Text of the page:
20 Car Rental Switzerland Tips to Know
Planning on renting a car in Switzerland and need some tips? Switzerland is a small and pretty easy country to travel around. Many visitors will choose to travel by public transport, but a car rental in Switzerland is best for ultimate freedom.
Here are some of our top tips for renting a car in Switzerland!
If you’re looking to book a car rental quickly, see rates on Discover Car Hire.
Car Rental Switzerland Tips
Plan Your Trip to Switzerland
Being a mountainous country, Switzerland doesn’t have a plethora of airports. That means the primary way to travel around the country is via train. But if you don’t want to be beholden to the train network, car hire is most definitely a top option. Trains in Switzerland are extremely expensive unless you have some kind of pre bought pass, so always look at car rental Switzerland prices to determine what’s best for you depending on how much you move around.
Chances are you’ll be arriving from wherever you are in the world to Zurich International Airport. From there, it’s relatively simple to rent a car, thanks to many companies having a presence at the airport – including well-known international companies such as Avis and Hertz.
That being said, on our last trip to Switzerland we flew into Munich, because it was cheaper, and then drove to Switzerland. Crossing into Switzerland via land may save you quite a bit of money on car rentals, but we’ll get into that further on.
If your final destination is Switlzernad some great airports to look at are Milan, Munich, Innsbruck, and Lyon. The whole of Europe is pretty well connected, so you don’t have to fly into Switzerland to rent your car and drive around there.
Book Your Rental Vehicle
Switzerland won’t really have any shortage of vehicles that you can hire. That said, if you want the size, type, or even brand of car that you desire, it’s advisable to book in advance – especially if your whole trip relies on having your own wheels. This is easily done online, of course.
Not only does booking in advance allow the luxury of choice, but it may also mean that you get access to early bird booking deals (21 days or more is usual), as well as discounts for booking in advance/online as opposed to walk-up bookings. It’s better to plan ahead.
Tip: It’s cheaper to rent your car in Austria, Germany, Italy or France and then embark on your trip to Switzerland from there. We personally rented our car in Munich at Hertz for the price of €20 a day and it was far cheaper than anything we would have paid in Switzerland. Although you will need to purchase a “vignette” for driving a foreign car in Switzerland. You can purchase these vignettes for about €40 for a month of driving. Vignettes can be purchased at land border crossings as well as many fuel stations.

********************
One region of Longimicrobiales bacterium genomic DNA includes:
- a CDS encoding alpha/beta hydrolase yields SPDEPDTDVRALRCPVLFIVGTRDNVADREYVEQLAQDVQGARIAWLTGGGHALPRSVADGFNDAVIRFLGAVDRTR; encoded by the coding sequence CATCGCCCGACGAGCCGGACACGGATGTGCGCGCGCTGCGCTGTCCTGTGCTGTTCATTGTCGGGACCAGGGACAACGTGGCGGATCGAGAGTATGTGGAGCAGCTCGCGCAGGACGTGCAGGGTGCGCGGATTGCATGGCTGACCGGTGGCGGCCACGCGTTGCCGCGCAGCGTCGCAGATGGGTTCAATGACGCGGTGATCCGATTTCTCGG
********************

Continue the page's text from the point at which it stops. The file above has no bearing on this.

My favorites car rental Switzerland sites to look at are:
Choose Your Rental Vehicle
Choosing your rental vehicle is essential depending on what sort of roads you plan to be driving on. Something larger (e.g., a sturdy 4×4) is fine if you’re hopping from city to city via the country’s very efficient superhighways, but not so much if you plan on visiting villages hidden away in valleys reachable only by narrow, winding mountain roads.
Bear in mind that cars are available in two types – manual and automatic. Manuals are always cheaper and in more abundance in Europe. If you’ve never driven a manual before, we’d suggest that it’s not a good time to start learning abroad – especially not in the mountains of Switzerland. Go automatic. And if you’re feeling eco-friendly, you can opt for an electric option.
If you’re traveling to Switzerland during the winter months, you’ll want to make sure that you are familiar with driving in snow and slippery conditions. You’ll also want to make sure your car has winter tires, especially for driving the mountain passes.
Upfront Costs with Driving in Switzerland
Before you even start driving around and filling your new wheels up with delicious diesel or gas (whatever the case may be), the average car rental in Switzerland will be costing you an average of $359 per week. That’s $51 a day, though it’s truly all dependent on the season. Summer and winter are both high seasons in Switzerland. But it’s best to play around on different car rental sites before you book to get the best rate. I like to check Discover Car Hire and Rentalcars.com.
This price will also include the 6.5% government tax on rental cars in Switzerland, bundled in with a 12% tax that’s standard for rentals from the country’s airports. This means you may want to pick up your car further from the airports. So when you see the prices, opt to pick up from a Downtown location to miss out on those fees.
That’s the average, of course. Depending on the time of year, it could be much more expensive (the Holiday Season, Easter, and the Summer Vacation, to be exact). Of course, booking online and in advance will almost certainly yield cheaper results, too.
Pay attention when booking well in advance. I like to book cars that have free cancellation in case travel plans change.
Gas or diesel?
The cost of gas and diesel varies across the country. The general rule of thumb is that it’s more expensive along superhighways (called Autobahns) than on secondary roads or in towns. And it’s more expensive than in the U.S. if that’s where you’re coming from.
Unleaded petrol is the norm in Switzerland; you’ll find it in the green pumps at gas stations. Diesel is everywhere too. Obviously, it can change, but generally, it’s 1.40-1.50 CHF (Swiss Francs) per liter for unleaded, 1.20 for diesel.
Rental Car Insurance in Switzerland
Car insurance is, thankfully, often built into the price of hiring a car in Switzerland. It’s illegal to drive without car insurance, so most often, it will be part of the final cost of your rental car.